As web users, what we say and do online is subject to pervasive surveillance. Although we typically associate online tracking with ad networks and other third-party sites, our online communications travel across commercial telecommunication networks, allowing these privileged entities to siphon the names of the websites we visit and monetize our browsing history for their own gain

Enter Encrypted Client Hello (ECH) – by encrypting that first “hello” between your device and a website’s server, sensitive information, like the name of the website you’re visiting, is protected against interception from unauthorized parties. ECH is now rolling out to Firefox users worldwide, allowing for a more secure and private browsing experience.

What is Encrypted Client Hello?

ECH is the most recent step in our mission to build a better internet, one where privacy is the industry standard. Mozilla has been developing this new internet privacy technology for nearly a half-decade in collaboration with other browsers, infrastructure providers, academic researchers, and standards bodies like the Internet Engineering Task Force (IETF).

Much of our data shared through websites, such as our passwords, credit card numbers and cookies, are protected with cryptographic protocols like Transport Layer Security (TLS). ECH is a new TLS extension that also protects the identity of the websites we’re visiting – filling the privacy gap in our existing online security infrastructure. 

Usually, when a browser connects to a site, it transmits the site’s name in its unencrypted initial message, allowing network operators or observers on the network to monitor the websites visited by each user. 

This diagram shows how a browser usually establishes a secure connection with a web server. The initial message is unencrypted and identifies the website the message is intended for in the Server Name Indicator (SNI). The subsequent messages are encrypted with Transport Layer Security (TLS).

ECH uses a public key fetched over the Domain Name System (DNS) to encrypt the first message between a browser and a website, protecting the name of the visited website from prying eyes and dramatically improving user privacy. 

This diagram shows how a browser establishes a secure connection with a web server using ECH. The initial message is encrypted using a public key fetched via DoH which prevents observers from seeing the name of the website that the connection is intended for.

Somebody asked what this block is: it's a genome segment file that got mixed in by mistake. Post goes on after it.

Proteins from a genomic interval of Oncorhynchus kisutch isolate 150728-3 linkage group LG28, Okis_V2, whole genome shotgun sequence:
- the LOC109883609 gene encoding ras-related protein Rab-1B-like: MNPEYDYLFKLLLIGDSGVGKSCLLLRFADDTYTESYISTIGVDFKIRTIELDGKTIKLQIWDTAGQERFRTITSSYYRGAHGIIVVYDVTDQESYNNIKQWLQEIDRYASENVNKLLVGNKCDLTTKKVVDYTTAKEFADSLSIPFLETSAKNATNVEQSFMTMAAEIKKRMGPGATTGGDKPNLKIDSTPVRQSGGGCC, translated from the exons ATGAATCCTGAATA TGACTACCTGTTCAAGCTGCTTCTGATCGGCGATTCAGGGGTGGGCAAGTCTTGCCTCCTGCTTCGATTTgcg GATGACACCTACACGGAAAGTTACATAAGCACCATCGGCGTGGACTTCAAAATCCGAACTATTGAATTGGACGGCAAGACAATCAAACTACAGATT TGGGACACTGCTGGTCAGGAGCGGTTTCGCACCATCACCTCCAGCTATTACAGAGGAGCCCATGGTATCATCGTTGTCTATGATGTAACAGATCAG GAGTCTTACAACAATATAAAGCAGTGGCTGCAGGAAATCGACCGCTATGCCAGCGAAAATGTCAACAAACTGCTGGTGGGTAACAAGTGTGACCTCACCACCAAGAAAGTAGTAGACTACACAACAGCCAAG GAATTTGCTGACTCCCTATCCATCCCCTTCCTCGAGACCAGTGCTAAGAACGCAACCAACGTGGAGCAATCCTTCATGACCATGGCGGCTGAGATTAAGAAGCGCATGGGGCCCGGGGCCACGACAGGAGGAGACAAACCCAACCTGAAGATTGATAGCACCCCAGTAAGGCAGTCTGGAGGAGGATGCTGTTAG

Privacy as a default.

With ECH on Firefox, users can be assured that their browsing patterns are more private. But Firefox’s support for ECH is only one half of the story – web servers also need to implement ECH. Fortunately, ECH is an open standard which any website operator can deploy. Cloudflare has already rolled out support for ECH and we look forward to other providers launching their deployments in the near future.

It’s also important to understand that no one technology can be a panacea. ECH works alongside other security and privacy features in Firefox, including DNS-over-HTTPS (DoH). DoH encrypts DNS queries to protect the translation of website names to IP addresses, which ensures that website names aren’t visible to the network in DNS traffic and is essential for ECH to be effective. DoH and ECH can also be combined with a virtual private network (VPN) to provide an additional layer of privacy and security where the VPN masks a user’s IP address and encrypts data traffic, while ECH protects the identities of the websites a user visits from the VPN provider.

While Mozilla believes that privacy and security technologies should be available by default for all users, we also recognize that in certain circumstances, users may have alternative preferences, for example, if they are relying on family safety software at home, are using network-based ad blocking or are in an enterprise environment. ECH is designed to interoperate with these practices and respect the existing DoH opt-outs in Firefox, so these users won’t need to make any changes to continue enjoying a smooth and safe Firefox experience. Similarly, if users or administrators have opted-in to the increased or maximum levels of DoH protection, their decision will likewise be respected.

A culmination of years of privacy-minded research, experimentation and testing.

Half a decade ago, Mozilla began the work needed to modernize and safeguard the Domain Name System (DNS), closing long-standing data leaks in one of the internet’s oldest and first components. Around the same time, we also began work on the protocol which became the forerunner to ECH. Developing these complex systems safely and responsibly takes time, experience and collaboration with the community.  

Over the course of our long history of building technology to counter online tracking and surveillance, our contributions to standards bodies like the IETF have played a pivotal role in the development of DoH, TLS1.3, QUIC and many more crucial technologies, shaping the landscape of online privacy and encryption. 

Mozilla has long invested in technologies to protect the privacy of Firefox users and ECH gives users an even higher level of privacy by safeguarding their browsing history from unsavory network practices. We stand by our ongoing commitment to ensure privacy, security and user choice are non-negotiable. Take back your privacy by downloading Firefox today.

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